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                              Theory of mind

 

Theory of mind is the ability to attribute mental states — beliefs, intents, desires, emotions, knowledge, etc. — to oneself, and to others, and to understand that others have beliefs, desires, intentions, and perspectives that are different from one's own.[1] Theory of mind is crucial for everyday human social interactions and is used when analyzing, judging, and inferring others' behaviors.[2] Deficits can occur in people with autism spectrum disorders, schizophrenia, attention deficit hyperactivity disorder,[3] cocaine addiction,[4] and brain damage suffered from alcohol's neurotoxicity.[5] Although philosophical approaches to this exist, the theory of mind as such is distinct from the philosophy of mind.


     Understanding attention, understanding of others' intentions, and imitative experience with other people are                                                                        Hallmarks of a theory of mind 



                                      Thus a Being Human is ability to have well developed Theory of Mind and Empathy

           Theory of Mind and need for Universal  Language

Empathy is a related concept, meaning the recognition and understanding of the states of mind of others, including their beliefs, desires and particularly emotions. This is often characterized as the ability to "put oneself into another's shoes". Recent neuro-ethological studies of animal behaviour suggest that even rodents may exhibit ethical or empathetic abilities.[12] 

                                           While empathy is known as emotional perspective-taking,


                                            theory of mind is defined as cognitive perspective-taking.

Language may be key to theory of mind

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Life 23 June 2009

How blind and deaf people approach a cognitive test regarded as a milestone in human development has provided clues to how we deduce what others are thinking.

Understanding another person’s perspective, and realising that it can differ from our own, is known as theory of mind. It underpins empathy, communication and the ability to deceive – all of which we take for granted. Although our theory of mind is more developed than it is in other animals, we don’t acquire it until around age four, and how it develops is a mystery.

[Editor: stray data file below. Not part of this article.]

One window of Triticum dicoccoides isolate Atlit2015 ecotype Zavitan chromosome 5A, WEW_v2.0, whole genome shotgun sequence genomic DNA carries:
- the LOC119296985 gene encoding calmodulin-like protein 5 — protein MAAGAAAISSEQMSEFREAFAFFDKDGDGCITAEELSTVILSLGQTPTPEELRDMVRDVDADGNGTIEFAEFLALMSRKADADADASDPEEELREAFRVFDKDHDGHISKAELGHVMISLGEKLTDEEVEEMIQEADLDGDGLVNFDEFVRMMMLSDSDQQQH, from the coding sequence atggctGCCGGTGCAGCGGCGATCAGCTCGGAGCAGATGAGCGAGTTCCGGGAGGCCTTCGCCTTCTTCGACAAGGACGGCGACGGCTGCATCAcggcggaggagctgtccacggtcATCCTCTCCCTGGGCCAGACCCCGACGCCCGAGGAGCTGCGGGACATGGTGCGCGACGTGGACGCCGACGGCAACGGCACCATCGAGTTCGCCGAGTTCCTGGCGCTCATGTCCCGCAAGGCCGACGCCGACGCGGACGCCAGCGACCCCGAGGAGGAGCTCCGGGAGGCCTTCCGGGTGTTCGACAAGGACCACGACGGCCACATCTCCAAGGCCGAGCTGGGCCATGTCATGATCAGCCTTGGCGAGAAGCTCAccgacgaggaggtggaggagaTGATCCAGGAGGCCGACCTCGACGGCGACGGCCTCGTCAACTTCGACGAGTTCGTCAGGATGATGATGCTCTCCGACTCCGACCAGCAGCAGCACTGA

You can test for theory of mind via the false-belief test, in which two children are shown playing. One puts a toy under the bed and leaves the room. The second then removes it and puts it in the toy box. On returning, where will the older child look for the toy? Those under the age of four choose the box, while older children correctly say under the bed.

Where does this leap in understanding come from? According to one hypothesis, children gradually deduce that other people have internal experiences that are different from their own by observing the facial expressions and gestures of others over time.



Read more: https://www.newscientist.com/article/dn17352-language-may-be-key-to-theory-of-mind/#ixzz5xk8tGQMN


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Human beings are the only primates with a large, bright, and highly visible white part of the eye—which is called the sclera. Why did humans evolve to have more visible eye whites? A new study has found that our eye whites communicate important social cues that are key to our bonding and survival at a conscious and subconscious level.

                              false-belief understanding



Executive function is responsible for a number of skills, including:

  • Paying attention.
  • Organizing, planning and prioritizing.
  • Starting tasks and staying focused on them to completion.
  • Understanding different points of view.
  • Regulating emotions.
  • Self-monitoring (keeping track of what you’re doing).
                                         - understood.org